Study finds University adds $8.6 billion to MN economy

The University-sponsored study found the college generates $13.20 for every dollar the state invests.
March 01, 2011

The University of Minnesota generates $13.20 for every dollar of state funding it receives, according to a study released Monday that will be another tool for school officials in their continuing battle with the Legislature for increased support.
The University’s economic impact on the state totals $8.6 billion annually, according to a study by consulting firm Tripp Umbach, which the University contracted for the research. The money comes from a variety of sources, including the school’s research, inventions, hospitals, taxes and other day-to-day operational spending.
Thousands of visitors to the campus generate about $2 billion by spending money at local businesses, staying at hotels and renting cars, said Paul Umbach, whose consulting firm conducted the study.
The report will help the University better communicate to the Legislature and the state the value and return on investment the school provides, said University President Bob Bruininks.
“This is only one way to measure the impact and value of the University, but it’s a way of communicating that people understand,” he said. “It’s easier to understand than giving you 20 statistics about the University.”
Bruininks was quick to point out that the study is “incomplete” because it doesn’t factor in the University’s educational operations and the benefit of an educated workforce.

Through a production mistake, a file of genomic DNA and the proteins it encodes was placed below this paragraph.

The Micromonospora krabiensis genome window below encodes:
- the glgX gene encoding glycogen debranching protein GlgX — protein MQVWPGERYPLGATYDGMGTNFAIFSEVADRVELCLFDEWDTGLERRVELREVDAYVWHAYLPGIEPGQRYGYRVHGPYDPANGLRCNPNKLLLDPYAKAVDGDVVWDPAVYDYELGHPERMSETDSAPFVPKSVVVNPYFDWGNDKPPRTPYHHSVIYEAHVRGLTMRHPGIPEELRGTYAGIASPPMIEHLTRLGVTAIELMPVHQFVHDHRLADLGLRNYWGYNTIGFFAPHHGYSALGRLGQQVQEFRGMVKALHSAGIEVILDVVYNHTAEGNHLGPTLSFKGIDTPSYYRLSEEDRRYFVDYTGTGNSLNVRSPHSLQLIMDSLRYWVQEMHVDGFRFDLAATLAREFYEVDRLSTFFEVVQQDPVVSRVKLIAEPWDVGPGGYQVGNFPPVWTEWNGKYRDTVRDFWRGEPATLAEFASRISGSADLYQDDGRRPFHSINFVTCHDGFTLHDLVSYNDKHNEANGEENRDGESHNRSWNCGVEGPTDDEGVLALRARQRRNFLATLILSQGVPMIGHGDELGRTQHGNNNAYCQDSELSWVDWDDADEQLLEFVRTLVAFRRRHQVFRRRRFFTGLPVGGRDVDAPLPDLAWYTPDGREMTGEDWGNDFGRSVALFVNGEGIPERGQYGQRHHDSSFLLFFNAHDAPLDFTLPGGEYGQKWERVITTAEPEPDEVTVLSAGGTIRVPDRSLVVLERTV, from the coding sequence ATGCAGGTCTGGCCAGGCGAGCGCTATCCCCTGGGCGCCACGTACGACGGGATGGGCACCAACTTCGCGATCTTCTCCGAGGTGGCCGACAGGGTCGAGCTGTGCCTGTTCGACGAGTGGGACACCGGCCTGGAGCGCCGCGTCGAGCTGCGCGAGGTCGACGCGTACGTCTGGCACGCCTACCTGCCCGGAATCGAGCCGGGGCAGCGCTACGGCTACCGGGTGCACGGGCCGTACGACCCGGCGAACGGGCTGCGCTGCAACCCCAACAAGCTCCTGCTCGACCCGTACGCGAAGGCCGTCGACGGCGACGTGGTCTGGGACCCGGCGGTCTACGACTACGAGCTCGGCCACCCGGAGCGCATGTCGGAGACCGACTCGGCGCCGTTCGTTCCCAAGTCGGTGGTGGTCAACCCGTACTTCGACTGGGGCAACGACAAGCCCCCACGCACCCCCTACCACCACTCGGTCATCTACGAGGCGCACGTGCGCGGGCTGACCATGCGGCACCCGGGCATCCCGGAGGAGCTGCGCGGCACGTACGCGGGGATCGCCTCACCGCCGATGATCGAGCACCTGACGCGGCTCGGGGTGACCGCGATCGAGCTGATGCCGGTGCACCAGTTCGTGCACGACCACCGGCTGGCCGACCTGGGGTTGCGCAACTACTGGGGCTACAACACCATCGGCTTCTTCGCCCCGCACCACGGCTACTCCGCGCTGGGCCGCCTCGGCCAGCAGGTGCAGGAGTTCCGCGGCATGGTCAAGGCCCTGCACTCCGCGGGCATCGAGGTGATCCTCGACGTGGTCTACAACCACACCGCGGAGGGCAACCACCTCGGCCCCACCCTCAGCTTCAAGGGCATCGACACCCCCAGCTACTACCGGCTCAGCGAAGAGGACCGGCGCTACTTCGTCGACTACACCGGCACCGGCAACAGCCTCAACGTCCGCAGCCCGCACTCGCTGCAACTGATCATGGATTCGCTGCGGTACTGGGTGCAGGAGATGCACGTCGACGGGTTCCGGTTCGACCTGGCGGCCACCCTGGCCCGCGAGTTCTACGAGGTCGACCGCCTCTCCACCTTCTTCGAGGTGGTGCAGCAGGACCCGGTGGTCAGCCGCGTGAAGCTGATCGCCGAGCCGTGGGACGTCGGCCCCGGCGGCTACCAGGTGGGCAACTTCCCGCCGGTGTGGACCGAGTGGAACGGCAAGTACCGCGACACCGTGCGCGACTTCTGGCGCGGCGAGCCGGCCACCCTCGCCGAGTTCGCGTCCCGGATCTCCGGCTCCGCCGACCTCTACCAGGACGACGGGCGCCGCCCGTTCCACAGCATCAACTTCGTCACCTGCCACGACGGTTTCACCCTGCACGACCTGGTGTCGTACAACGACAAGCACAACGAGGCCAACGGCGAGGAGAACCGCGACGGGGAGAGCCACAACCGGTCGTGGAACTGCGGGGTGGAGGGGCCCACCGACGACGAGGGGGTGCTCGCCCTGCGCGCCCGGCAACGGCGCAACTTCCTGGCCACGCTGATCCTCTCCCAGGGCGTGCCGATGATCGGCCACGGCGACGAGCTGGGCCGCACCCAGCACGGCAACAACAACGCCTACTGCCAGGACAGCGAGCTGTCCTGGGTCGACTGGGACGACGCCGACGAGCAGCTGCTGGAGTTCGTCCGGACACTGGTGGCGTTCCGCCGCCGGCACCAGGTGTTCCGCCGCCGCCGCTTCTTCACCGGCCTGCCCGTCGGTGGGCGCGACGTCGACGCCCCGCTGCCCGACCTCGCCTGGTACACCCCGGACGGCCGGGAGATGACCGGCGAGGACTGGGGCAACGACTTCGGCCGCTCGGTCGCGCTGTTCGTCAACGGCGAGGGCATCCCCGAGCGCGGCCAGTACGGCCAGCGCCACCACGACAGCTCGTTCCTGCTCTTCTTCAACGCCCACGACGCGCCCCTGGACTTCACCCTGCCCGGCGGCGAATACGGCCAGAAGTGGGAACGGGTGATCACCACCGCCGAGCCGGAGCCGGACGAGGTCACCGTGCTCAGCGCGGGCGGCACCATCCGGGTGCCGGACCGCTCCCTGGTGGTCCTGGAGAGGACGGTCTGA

More than 10,000 Minnesota companies have been started by University alumni, according to the report, generating an additional $100 billion in revenues that aren’t factored into the University’s total value.
Umbach praised the University’s infrastructure and balanced research portfolio, saying that the school is well-positioned for future growth. But he warned that further investments are needed to continue attracting top faculty and students, and declines in state funding could hurt the University’s return on that investment.
“If the University continued to have major decreases of funding … at some point things would tip over, and the University would lose a lot of its impact,” he said. “By the time that happens, it’s too late.”
The study was conducted at a cost of $48,000 by Tripp Umbach, which is based in Pennsylvania. Vice President for Research Tim Mulcahy, who oversaw the study, said the University chose an outside consultant to get an objective, credible view of the University’s impact.
Mulcahy said the University will take the model used in the study and continue to use it in future years with updated numbers.
Tripp Umbach has conducted similar studies at about 150 colleges nationwide, including the University of Michigan, Penn State University and Ohio State University. Umbach said the University of Minnesota’s impact was among the top two highest he’d ever seen, along with the University of Washington-Seattle.
A more detailed second part of the study that maps the University’s impact on a regional level will be released at next week’s Board of Regents meeting.

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